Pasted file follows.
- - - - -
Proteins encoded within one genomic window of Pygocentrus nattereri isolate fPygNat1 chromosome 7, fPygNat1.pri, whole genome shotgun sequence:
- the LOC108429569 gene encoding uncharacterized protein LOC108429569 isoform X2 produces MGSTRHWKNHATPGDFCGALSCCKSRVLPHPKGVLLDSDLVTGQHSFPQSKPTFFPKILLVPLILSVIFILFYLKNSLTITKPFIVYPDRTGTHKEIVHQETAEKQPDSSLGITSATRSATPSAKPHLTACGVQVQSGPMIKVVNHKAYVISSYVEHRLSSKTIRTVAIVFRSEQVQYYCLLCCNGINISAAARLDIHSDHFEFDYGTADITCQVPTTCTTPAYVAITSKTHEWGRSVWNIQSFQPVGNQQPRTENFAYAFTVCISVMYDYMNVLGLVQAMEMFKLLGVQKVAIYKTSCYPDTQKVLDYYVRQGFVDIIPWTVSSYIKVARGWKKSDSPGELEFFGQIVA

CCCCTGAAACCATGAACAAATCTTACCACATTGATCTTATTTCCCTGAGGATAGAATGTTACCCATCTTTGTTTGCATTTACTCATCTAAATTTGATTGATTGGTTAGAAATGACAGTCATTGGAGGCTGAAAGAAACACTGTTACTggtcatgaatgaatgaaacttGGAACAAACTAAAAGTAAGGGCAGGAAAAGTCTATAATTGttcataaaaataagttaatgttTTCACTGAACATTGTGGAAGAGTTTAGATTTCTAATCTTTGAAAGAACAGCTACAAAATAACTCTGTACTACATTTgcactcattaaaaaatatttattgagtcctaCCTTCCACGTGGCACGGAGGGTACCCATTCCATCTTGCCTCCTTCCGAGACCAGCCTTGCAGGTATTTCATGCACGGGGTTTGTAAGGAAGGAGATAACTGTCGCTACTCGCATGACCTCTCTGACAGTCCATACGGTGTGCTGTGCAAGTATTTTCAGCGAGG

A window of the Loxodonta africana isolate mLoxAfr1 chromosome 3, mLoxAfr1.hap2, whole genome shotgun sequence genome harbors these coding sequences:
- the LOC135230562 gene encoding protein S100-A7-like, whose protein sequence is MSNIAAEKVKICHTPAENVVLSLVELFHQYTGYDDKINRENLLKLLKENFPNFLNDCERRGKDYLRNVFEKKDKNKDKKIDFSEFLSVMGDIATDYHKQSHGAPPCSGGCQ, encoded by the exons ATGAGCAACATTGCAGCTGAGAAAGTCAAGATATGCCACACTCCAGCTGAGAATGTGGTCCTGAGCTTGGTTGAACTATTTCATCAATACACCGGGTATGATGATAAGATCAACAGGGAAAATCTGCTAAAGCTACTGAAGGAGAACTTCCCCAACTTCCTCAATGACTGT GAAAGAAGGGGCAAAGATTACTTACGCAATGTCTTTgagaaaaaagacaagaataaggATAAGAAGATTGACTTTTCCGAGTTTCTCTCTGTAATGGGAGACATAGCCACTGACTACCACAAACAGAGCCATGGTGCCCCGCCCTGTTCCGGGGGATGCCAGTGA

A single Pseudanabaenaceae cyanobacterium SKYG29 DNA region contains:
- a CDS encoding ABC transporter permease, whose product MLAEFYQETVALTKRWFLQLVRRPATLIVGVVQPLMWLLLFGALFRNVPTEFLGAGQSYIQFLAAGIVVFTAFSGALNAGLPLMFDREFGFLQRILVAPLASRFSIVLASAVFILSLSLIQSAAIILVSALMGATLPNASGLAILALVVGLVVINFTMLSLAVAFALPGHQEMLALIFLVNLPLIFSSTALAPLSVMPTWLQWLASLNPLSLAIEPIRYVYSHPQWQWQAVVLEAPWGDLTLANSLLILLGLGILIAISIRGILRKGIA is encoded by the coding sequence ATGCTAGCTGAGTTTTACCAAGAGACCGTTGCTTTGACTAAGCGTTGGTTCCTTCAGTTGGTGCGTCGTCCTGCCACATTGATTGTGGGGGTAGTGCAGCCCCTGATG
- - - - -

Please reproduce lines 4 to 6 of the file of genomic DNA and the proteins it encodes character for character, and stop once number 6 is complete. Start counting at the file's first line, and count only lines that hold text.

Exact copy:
A window of the Loxodonta africana isolate mLoxAfr1 chromosome 3, mLoxAfr1.hap2, whole genome shotgun sequence genome harbors these coding sequences:
- the LOC135230562 gene encoding protein S100-A7-like, whose protein sequence is MSNIAAEKVKICHTPAENVVLSLVELFHQYTGYDDKINRENLLKLLKENFPNFLNDCERRGKDYLRNVFEKKDKNKDKKIDFSEFLSVMGDIATDYHKQSHGAPPCSGGCQ, encoded by the exons ATGAGCAACATTGCAGCTGAGAAAGTCAAGATATGCCACACTCCAGCTGAGAATGTGGTCCTGAGCTTGGTTGAACTATTTCATCAATACACCGGGTATGATGATAAGATCAACAGGGAAAATCTGCTAAAGCTACTGAAGGAGAACTTCCCCAACTTCCTCAATGACTGT GAAAGAAGGGGCAAAGATTACTTACGCAATGTCTTTgagaaaaaagacaagaataaggATAAGAAGATTGACTTTTCCGAGTTTCTCTCTGTAATGGGAGACATAGCCACTGACTACCACAAACAGAGCCATGGTGCCCCGCCCTGTTCCGGGGGATGCCAGTGA

A single Pseudanabaenaceae cyanobacterium SKYG29 DNA region contains: